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Finding Help for Vicodin Abuse

Vicodin, a mix of hydrocodone and acetaminophen ingredients, provides fast and effective relief for conditions involving moderate to severe pain symptoms. According to the U. S. Drug Enforcement Administration, as an opiate-based analgesic, hydrocodone is prescribed more frequently than any other pain medication, with over 136 million prescriptions dispensed in 2013 alone.

As far as potency goes, Vicodin’s effects are comparable to morphine, which makes for a strong pain reliever as well as a highly addictive drug. Vicodin abuse occurs whenever a person exceeds the prescribed dosage level or uses the drug on a recreational basis.

People struggling with Vicodin abuse well know how this drug all but takes over their ability to control or manage intake amounts let alone stop using altogether. Since different people respond to the drug’s effects in different ways, it’s essential to get the level of treatment a person most needs. Ultimately, finding help for Vicodin abuse entails finding the type of rehab program that’s best equipped to address your specific treatment needs.

Vicodin Abuse

vicodin abuse

Vicodin has strong analgesic properties.

Vicodin exists as one of several drugs made from hydrocodone. As hydrocodone can be combined with aspirin and ibuprofen as well as acetaminophen, there’s a range of different drug potencies and effects to be had. Vicodin and Lortab both contain hydrocodone and acetaminophen, with both drugs being the most frequently prescribed hydrocodone-based drug.

Vicodin’s opiate ingredient (hydrocodone) accounts for the drug’s strong analgesic properties. Like most all prescription pain meds, this opiate ingredient accounts for Vicodin’s high addiction potential. Vicodin abuse develops out of the changes in brain chemistry that take place as a result overusing opiates.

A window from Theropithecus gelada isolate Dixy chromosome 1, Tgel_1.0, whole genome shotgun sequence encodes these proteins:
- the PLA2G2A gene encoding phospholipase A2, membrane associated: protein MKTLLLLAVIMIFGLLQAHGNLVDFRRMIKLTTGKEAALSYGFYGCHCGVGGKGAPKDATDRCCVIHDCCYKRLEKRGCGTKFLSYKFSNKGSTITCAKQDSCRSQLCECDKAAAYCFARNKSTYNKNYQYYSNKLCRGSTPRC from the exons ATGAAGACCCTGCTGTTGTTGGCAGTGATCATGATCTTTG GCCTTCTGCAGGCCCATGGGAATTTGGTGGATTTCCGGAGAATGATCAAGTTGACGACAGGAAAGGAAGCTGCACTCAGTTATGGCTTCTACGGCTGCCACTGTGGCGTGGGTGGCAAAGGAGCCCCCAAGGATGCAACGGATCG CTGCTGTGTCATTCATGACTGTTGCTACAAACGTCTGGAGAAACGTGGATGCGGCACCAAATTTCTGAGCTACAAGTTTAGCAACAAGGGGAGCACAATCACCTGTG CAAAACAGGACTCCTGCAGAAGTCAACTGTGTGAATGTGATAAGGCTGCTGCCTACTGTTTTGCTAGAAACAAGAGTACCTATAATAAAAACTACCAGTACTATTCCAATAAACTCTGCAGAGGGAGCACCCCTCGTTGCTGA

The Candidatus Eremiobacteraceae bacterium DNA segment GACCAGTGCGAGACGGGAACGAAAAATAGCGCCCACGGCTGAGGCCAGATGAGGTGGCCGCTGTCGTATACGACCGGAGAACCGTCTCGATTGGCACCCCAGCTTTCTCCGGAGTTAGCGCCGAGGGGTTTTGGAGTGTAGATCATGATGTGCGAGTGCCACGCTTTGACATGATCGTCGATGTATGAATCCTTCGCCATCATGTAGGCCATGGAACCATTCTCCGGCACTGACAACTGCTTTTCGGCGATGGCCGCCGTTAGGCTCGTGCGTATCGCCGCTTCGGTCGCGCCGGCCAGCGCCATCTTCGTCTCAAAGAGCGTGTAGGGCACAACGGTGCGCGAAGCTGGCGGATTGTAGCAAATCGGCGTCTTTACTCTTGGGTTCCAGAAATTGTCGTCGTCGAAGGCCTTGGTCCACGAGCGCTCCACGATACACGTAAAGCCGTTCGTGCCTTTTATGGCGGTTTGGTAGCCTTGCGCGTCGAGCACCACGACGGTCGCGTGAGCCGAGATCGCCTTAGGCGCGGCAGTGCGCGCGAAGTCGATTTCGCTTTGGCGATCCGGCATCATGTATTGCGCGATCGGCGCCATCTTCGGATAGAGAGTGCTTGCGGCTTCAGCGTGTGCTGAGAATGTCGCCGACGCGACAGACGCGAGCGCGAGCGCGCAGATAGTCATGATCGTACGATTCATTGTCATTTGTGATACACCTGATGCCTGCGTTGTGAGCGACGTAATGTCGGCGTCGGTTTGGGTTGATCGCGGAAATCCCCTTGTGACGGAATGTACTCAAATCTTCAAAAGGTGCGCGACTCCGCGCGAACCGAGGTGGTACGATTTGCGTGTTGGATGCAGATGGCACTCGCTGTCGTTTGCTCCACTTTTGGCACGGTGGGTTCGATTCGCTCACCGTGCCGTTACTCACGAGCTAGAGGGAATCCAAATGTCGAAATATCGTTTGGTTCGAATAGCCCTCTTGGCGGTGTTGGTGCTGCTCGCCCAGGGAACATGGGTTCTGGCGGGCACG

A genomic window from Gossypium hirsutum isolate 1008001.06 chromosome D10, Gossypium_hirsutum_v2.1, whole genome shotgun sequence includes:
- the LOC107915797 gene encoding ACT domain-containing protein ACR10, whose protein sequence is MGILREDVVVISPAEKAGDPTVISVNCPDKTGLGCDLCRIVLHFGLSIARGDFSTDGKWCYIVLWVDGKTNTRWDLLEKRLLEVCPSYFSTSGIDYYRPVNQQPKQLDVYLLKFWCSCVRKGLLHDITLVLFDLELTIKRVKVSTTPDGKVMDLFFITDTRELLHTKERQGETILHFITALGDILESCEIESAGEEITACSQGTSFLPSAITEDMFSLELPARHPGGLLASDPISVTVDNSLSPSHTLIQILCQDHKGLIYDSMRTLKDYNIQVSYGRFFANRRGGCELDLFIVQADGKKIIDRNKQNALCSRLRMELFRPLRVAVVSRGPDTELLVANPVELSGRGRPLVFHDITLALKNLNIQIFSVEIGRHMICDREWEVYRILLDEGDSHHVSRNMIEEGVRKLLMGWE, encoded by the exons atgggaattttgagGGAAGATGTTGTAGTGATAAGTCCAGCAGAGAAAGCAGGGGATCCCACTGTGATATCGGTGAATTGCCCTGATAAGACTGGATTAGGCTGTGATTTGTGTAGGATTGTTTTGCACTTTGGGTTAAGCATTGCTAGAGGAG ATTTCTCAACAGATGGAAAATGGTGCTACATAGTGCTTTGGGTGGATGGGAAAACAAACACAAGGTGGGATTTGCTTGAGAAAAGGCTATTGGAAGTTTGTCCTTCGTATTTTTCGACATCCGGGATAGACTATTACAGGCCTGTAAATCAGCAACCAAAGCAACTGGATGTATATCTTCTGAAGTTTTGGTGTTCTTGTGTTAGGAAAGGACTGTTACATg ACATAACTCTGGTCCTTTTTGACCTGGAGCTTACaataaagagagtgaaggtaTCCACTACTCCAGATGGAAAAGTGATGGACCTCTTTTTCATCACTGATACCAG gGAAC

With each dose of the drug, brain cells produce unusually large amounts of endorphin chemicals. Over time, brain cells weaken and deteriorate, making them less sensitive to opiate effects, according to the Substance Abuse & Mental Health Services Administration.

These changes set the cycle of Vicodin abuse in motion. With continued drug use, cells continue to deteriorate, requiring increasingly larger dosage amounts to produce the drug’s desired effects.

Treatment Options

Vicodin abuse treatment options vary based on the level or intensity of treatment provided. Someone who’s at the early stages of abuse will likely require a less intensive treatment approach than someone who’s abused the drug for months or years at a time.

More oftentimes than not, Vicodin abuse leads to addiction when left unattended. While the early stages of Vicodin abuse breed physical dependency, continued drug use paves the way for a psychological dependency to take root.

Psychological dependency lies at the heart of addiction. At this point, a person has come to believe he or she can’t cope with daily life without the drug’s effects. This condition requires a more comprehensive treatment approach than physical dependency alone as the brain has undergone extensive damage in terms of the chemical imbalances that have taken shape. A comprehensive treatment approach entails detox and/or inpatient care, followed by residential treatment as well as ongoing outpatient care.

Detox Treatment